Hi all - hope the week has begun well!
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Reads of the Week
Interning at Uber is simultaneously challenging and exciting. Uber moves millions of people around the world every day and as an intern, you work on the bleeding edge tech that powers the intersection of the digital and the physical worlds. It’s an incredible learning experience.
Jessica Powell, the former Google vice president who wrote The Big Disruption and told you how to quit your job, is here to answer your common but tricky work questions.
Culture & People
It’s silly to describe communication styles as being on a one-dimensional range, so let’s do that. Any group of people will natively operate in some part of this range.
As a company scales, it’s inevitable that individuals will grow farther removed from other people, projects, and initiatives in the organization. Saminda Wijegunawardena, VP of Engineering at Box, calls this increasing distance “abstraction.
Chapter 1 The purpose of one-on-ones and why great managers have them. Chapter 2 Best practices on how to set up your one-on-ones for success.
Cultivating organisational culture is much like gardening: you can’t force things, but you can set the right conditions for growth. Often, the most effective strategy is to clearly communicate the overall vision and goals, lead the people, and manage the systems and organisational structure.
Many first-time founders make decisions “behind closed doors” — or, in other words, entirely on their own, without team input. When my co-founder, Dennis, and I first built Dairy Free Games, that’s exactly how we operated.
Leadership & Self-management
The OKR approach to setting goals has been used at Google, Linkedin, Zynga, General Assembly and beyond and is spreading like wildfire across successful Silicon Valley companies. The companies have adopted the approach are growing like weeds. OKRs provide focus, united the teams behind a single strategy, and makes all goals into stretch goals.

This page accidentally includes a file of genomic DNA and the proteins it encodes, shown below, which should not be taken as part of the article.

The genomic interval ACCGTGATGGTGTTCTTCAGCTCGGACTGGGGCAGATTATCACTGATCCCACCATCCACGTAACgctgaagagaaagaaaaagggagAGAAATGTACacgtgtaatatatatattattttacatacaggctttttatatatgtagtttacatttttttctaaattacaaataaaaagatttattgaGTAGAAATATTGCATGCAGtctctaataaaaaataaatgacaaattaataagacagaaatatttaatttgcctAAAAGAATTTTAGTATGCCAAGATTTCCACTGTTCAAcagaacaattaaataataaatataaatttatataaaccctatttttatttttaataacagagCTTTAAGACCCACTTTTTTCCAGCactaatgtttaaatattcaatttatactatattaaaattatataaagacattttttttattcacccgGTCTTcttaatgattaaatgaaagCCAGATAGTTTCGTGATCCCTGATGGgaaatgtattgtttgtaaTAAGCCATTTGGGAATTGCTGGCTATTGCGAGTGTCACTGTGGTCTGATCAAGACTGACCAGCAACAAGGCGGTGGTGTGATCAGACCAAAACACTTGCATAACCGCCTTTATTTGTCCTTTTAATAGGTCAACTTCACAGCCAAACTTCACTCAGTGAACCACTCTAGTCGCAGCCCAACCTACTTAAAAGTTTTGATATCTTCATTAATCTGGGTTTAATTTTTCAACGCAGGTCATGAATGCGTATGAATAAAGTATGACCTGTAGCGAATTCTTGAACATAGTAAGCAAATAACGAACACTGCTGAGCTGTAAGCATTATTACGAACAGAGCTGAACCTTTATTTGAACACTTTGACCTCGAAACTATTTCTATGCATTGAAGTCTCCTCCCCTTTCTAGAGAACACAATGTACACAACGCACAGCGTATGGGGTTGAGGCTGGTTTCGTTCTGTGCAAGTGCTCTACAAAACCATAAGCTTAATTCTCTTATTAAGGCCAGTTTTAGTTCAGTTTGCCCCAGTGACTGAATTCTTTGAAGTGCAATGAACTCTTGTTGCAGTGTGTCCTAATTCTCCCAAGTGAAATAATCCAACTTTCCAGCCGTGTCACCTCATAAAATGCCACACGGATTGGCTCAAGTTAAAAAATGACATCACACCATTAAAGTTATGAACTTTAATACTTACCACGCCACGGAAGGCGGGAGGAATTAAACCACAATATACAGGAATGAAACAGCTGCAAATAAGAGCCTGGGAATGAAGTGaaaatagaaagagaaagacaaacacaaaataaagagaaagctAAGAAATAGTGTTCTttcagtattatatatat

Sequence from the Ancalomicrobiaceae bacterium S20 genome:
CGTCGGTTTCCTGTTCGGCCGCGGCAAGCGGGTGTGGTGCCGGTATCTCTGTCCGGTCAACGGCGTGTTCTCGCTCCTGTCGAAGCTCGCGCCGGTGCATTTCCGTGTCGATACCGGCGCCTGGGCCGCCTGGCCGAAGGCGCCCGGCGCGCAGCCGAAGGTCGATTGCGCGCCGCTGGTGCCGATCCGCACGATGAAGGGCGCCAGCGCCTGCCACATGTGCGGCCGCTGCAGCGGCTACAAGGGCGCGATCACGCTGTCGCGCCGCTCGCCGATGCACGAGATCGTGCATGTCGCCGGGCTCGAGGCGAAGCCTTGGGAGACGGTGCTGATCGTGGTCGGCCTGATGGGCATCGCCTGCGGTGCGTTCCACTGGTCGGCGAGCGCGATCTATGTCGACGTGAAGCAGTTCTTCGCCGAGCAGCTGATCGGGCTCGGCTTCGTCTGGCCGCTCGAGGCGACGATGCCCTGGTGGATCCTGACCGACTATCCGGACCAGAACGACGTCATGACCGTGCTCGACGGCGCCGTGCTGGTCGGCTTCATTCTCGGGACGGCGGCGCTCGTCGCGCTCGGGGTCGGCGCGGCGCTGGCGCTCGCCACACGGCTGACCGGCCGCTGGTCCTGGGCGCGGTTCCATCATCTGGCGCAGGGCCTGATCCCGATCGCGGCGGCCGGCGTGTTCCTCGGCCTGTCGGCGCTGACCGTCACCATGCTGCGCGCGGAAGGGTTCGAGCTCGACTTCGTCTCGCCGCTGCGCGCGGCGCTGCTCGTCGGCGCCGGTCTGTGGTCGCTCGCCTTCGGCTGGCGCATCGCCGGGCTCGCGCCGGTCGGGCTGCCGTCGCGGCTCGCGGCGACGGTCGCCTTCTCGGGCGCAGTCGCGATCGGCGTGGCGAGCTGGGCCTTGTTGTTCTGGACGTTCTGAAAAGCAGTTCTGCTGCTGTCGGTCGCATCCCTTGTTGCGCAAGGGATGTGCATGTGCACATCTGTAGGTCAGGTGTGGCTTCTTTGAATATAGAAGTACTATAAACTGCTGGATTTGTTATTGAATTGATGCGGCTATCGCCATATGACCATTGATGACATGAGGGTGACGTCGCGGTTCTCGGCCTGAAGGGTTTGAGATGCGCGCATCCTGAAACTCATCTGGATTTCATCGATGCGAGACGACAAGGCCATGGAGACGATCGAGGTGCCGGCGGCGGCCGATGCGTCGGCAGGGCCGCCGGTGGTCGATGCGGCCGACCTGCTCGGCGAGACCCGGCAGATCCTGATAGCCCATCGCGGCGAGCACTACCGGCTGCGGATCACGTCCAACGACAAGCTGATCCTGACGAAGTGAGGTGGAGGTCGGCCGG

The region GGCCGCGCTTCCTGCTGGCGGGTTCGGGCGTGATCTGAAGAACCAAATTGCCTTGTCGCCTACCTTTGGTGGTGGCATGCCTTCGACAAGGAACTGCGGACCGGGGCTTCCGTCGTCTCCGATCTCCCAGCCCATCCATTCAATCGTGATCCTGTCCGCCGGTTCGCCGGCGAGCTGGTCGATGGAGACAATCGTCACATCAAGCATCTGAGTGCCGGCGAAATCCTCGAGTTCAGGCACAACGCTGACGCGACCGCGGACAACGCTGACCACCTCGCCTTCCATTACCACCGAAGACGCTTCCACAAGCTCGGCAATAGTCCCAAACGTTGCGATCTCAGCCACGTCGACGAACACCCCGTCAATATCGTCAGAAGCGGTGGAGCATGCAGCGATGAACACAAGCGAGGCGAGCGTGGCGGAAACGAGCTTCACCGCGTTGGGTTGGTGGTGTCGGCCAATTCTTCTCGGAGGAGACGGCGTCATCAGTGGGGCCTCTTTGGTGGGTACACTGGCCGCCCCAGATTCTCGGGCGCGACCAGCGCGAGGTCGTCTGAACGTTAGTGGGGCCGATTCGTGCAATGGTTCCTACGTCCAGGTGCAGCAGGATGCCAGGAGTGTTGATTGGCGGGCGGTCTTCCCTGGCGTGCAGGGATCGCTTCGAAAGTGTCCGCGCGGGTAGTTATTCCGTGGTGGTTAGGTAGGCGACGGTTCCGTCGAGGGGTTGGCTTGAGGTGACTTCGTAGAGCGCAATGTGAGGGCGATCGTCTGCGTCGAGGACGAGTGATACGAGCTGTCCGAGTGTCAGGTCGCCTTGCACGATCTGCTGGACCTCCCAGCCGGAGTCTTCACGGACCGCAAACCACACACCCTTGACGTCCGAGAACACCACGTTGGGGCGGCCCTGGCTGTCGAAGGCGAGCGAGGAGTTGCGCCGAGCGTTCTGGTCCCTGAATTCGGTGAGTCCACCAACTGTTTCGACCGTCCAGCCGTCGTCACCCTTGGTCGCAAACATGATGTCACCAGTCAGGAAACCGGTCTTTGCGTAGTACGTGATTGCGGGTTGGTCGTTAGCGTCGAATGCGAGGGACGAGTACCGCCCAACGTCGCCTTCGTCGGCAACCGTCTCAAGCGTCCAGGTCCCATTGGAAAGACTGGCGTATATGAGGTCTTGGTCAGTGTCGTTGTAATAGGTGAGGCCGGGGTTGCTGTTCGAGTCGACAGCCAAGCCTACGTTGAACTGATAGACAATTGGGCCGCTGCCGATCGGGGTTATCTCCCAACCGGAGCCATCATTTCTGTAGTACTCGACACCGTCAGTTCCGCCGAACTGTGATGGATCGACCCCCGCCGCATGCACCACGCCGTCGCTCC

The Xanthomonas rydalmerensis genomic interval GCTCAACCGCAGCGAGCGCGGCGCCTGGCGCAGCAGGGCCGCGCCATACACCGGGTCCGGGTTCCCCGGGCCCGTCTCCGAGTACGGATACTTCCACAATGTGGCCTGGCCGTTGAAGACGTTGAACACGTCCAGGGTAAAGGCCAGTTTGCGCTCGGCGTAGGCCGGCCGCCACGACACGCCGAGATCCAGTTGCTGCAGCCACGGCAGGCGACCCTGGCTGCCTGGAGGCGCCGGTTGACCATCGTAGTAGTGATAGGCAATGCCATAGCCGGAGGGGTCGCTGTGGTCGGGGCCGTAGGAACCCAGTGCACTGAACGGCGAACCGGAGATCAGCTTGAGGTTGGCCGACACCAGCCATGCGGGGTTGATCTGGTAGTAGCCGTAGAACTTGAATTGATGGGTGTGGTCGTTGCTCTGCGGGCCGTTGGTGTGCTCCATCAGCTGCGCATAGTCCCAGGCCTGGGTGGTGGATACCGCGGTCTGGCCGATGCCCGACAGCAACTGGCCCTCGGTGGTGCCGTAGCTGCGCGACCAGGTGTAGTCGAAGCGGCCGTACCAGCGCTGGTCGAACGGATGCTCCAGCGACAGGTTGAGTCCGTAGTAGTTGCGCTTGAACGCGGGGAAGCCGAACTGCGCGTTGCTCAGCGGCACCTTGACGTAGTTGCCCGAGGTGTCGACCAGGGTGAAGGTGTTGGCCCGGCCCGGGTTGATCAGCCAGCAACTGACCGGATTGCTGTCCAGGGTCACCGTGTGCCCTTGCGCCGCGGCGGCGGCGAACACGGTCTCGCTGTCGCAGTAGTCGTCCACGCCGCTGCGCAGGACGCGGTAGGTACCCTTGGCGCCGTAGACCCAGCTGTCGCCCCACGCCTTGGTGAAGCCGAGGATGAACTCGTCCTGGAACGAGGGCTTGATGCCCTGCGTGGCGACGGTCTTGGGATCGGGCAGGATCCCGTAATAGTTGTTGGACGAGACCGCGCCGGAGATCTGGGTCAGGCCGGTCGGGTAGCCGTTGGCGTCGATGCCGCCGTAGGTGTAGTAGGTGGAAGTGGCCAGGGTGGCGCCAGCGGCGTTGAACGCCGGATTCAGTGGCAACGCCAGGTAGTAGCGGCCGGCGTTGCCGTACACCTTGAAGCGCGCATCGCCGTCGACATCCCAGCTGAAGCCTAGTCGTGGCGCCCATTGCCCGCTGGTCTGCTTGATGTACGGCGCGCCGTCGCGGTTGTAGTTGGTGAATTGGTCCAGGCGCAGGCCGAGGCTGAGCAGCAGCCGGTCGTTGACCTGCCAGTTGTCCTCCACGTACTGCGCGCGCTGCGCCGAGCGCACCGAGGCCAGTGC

In growing our Netflix Compute Platform team, I interview management candidates with a focus on understanding how they will likely manage the team.
I’ve added Eva and Alex as approvers, and I won’t continue working on this unless they think it’s a good idea. I’ve also added a few other engineers whose opinions I respect a lot. If they don’t have time to review, that’s OK. I won’t block on it.
Elliot-McCrea: Today we're going to talk about a couple of things. We're going to talk about who I am, why we're talking about managing up at a technology conference, the basics of managing up, some advanced techniques, some things that don't work. My name is Kellan Elliot-McCrea.
Agile, Engineering & Product
Agile is helping to change the future of work. Over the past few years Agile ways of working have spread over a wide range of disciplines and organizations. This happy trend brings with it some key challenges that we as an Agile community need to confront.
Software is a way to solve problems, it’s not the only way, and building it in increments often doesn’t tell us whether there might be bigger fish to fry. Sometimes there’s a larger pie to be had, if only someone had thought to ask better questions.
For the most part, the debate about whether to write tests is over: Testing is a must for real-world products. After all, it provides assurance that you’re building stable software for yourself to work with later, or for the next engineer to pick up.
We have come to acknowledge in recent years that there is a strong relationship between the design of a software architecture and the shape of the organisation it is developed by.
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